Summary of the Major Decisions from Today’s Metro Board Meeting

If Downtowners want to see a Regional Connector Station at 5th and Flower, they're going to have to find the money themselves.  Photo:##http://www.pbase.com/clovis86/profile##Clovis Bouhier/PBase##
If Downtowners want to see a Regional Connector Station at 5th and Flower, they're going to have to find the money themselves. Photo:##http://www.pbase.com/clovis86/profile##Clovis Bouhier/PBase##

Here’s a quick rundown of the major votes by today’s Metro Board. Each of these five motions were discussed at Streetsblog over the last couple of weeks, and links to those stories can be found at the end of each summary.  Streetsblog will have links to all news reports on today’s meeting tomorrow.

Westside Subway Locally Preferred Alternative/Environmental Studies
As expected, the Metro Board of Directors unanimously voted to approve the Westside Subway “Locally Preferred Alternative” as the 9 1/2-mile route to the Veteran’s Administration Hospital in Brentwood from the current end of the Purple Line at Wilshire/Western in Koreatown.  Despite over an hour of public comment from the Beverly Hills’ NUMBY’s, there was no decision made on whether the subway should have a stop on Santa Monica Boulevard in Century City or Constellation Avenue.

Yaroslavsky’s motion, which seemed to place the concerns of Beverly Hills regarding the Constellation Avenue/Santa Monica Boulevard debate ahead of those of other communities, was amended by the author to urge the staff to provide a detailed account of the impacts of both alternatives through the Westside.  This would have happened regardless under the Final Environmental Impact Statement that the Board approved funding for today.  For background on this motion, read yesterday’s Streetsblog story or an update on today’s vote from LA_Now.

Regional Connector Locally Preferred Alternative/Environmental Studies
The Metro Board also approved the “Locally Preferred Alternative” and funding for the environmental studies needed for the Regional Connector.  The debate was dominated by Little Tokyo business groups concerned that “cut and cover” subway construction would disrupt the community and cost them business. Downtown interests and LA City Councilwoman Jan Perry also expressed concerns about the exclusion of the 5th and Flower stop from the LPA.  The Board narrowly voted to exclude the 5th and Flower for now, but left the door open to include it in the environmental studies, if local businesses raise the roughly $2 million needed for that part of the study.  For more background, read this story at Streetsblog or an update on today’s vote from Blog Downtown.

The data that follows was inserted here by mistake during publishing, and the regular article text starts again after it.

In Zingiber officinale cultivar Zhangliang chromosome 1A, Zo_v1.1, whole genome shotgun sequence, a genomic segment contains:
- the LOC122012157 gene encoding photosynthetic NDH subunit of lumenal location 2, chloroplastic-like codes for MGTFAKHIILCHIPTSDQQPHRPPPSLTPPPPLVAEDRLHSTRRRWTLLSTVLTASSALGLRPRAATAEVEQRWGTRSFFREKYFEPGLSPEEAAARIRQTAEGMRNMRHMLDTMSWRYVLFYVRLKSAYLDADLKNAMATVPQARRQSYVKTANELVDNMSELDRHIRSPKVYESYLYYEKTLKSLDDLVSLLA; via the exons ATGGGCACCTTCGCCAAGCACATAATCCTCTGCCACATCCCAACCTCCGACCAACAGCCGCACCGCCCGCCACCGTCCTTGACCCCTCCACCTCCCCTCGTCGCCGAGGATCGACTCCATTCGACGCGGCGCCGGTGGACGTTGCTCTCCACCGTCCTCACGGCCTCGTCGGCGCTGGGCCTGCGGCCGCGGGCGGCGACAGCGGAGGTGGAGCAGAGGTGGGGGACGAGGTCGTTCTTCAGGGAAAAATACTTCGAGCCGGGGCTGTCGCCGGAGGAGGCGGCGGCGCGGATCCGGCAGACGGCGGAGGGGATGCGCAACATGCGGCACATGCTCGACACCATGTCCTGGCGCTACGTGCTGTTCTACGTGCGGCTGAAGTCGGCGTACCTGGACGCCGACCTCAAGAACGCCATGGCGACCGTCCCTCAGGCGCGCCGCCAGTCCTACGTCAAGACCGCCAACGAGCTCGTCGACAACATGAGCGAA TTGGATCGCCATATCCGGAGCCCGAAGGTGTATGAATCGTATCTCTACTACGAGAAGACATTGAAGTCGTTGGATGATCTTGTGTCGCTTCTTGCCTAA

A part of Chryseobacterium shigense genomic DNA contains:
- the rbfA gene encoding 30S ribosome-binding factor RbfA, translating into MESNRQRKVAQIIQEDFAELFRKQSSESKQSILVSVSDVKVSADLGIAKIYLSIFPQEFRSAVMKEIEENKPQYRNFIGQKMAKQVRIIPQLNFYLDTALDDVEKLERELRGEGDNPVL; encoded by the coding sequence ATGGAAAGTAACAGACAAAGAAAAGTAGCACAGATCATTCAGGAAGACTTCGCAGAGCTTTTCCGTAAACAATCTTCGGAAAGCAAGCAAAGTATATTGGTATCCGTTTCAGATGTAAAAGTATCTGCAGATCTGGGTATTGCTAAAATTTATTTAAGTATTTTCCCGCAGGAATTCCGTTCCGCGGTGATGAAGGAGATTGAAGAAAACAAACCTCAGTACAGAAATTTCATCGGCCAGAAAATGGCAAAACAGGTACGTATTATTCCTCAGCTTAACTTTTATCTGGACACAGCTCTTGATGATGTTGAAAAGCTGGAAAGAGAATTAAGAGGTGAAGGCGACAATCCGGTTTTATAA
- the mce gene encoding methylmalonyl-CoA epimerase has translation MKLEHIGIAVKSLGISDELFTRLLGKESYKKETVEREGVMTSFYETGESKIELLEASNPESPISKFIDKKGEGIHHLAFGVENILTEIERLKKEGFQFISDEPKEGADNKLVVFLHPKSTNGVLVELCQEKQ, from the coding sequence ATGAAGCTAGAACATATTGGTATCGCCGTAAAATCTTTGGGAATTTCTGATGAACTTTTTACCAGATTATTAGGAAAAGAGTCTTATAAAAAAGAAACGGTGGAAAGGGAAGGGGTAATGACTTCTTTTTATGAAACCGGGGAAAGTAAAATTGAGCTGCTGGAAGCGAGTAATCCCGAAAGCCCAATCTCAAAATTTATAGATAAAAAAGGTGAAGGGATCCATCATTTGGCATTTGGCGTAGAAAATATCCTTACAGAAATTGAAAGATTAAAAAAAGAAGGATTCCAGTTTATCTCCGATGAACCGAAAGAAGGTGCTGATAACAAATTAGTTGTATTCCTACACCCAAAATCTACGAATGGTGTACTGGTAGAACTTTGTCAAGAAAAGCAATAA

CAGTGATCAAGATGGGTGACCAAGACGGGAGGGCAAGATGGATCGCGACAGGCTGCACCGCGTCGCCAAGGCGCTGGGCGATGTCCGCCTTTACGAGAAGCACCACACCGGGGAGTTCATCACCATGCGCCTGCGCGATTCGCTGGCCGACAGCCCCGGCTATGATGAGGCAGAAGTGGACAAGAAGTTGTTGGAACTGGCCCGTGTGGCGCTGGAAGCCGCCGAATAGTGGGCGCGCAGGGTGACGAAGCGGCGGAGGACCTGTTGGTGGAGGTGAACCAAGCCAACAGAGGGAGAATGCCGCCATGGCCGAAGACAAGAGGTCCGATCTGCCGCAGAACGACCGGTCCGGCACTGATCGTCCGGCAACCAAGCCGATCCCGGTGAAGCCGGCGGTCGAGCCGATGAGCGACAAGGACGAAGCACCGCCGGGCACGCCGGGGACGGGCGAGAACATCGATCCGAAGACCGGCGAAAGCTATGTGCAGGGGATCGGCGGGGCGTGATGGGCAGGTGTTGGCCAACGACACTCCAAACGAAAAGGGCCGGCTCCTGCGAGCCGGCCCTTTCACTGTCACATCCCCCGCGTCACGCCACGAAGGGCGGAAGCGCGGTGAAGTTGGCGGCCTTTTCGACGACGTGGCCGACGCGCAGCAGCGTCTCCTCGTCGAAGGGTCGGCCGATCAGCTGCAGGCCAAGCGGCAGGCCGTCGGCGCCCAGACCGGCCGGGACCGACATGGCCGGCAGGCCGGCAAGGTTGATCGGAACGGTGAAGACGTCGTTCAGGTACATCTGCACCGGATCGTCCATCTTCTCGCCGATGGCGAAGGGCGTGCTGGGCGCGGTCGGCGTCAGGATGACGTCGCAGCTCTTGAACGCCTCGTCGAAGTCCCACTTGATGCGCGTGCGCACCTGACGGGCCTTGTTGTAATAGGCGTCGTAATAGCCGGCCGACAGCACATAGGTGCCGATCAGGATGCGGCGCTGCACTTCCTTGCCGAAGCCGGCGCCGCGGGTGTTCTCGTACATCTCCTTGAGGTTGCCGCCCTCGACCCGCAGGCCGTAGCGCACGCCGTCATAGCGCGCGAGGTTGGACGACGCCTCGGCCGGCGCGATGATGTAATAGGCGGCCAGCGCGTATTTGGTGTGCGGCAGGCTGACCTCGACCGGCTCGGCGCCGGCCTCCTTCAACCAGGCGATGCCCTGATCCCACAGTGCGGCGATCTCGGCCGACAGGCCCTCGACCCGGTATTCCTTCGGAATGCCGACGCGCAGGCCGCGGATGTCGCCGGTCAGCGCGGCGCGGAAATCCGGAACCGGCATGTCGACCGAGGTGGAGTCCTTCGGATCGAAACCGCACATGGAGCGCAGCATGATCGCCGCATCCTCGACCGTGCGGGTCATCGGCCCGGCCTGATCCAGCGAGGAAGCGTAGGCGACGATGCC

“BikeWood” Hub at Hollywood and Vine
The motion allowing the creation of a street level, highly visible Bike Hub a the Hollywood and Vine Transit Oriented Development passed without much discussion.  Streetsblog provided the background for this motion on Monday.

Ridley-Thomas Grade-Crossing Motion

Good use of everyone's time, Supervisors.  Photo: Los Angeles County
Good use of everyone's time, Supervisors. Photo: Los Angeles County

The Metro Board quickly passed County Superviser Mark Ridley-Thomas’ controversial grade crossing motion that appeared to introduce a more “subjective” tone into the analysis of whether light rail should run at-grade or grade-separated at major street crossings.  Board Member O’Conner asked that the motion be tabled for a month so Board Members could have more time to analyze the motion.  But, after Metro staff argued that the motion was just a re-emphasis on community concerns from the current grade-crossing policy and that it would have no impact on how these decisions are actually reached, the Board voted to accept Ridley-Thomas’ motion.

During a public discussion segment, Southern California Transit Advocates’ policy director, Kymberleigh Richards, warned that the changes would lead to “days of public comment” over controversial crossings when communities felt their concerns weren’t being addressed.  We’ll have to wait and see if that prediction holds true once debate on specifics of the Crenshaw Line reach the Board in 2011.  For background on this motion, click here.

710 Tunnel Cost Estimate
Ha!  Najarian was listening to New Jersey Governor Chris Christie, siting his “wisdom” as a reason to get a new cost estimate.  The official estimate was based on figures from 2006.  While Najarian was able to read his motion into the record, the motion won’t have a full hearing until the next Board Meeting.  For background on this motion, click here.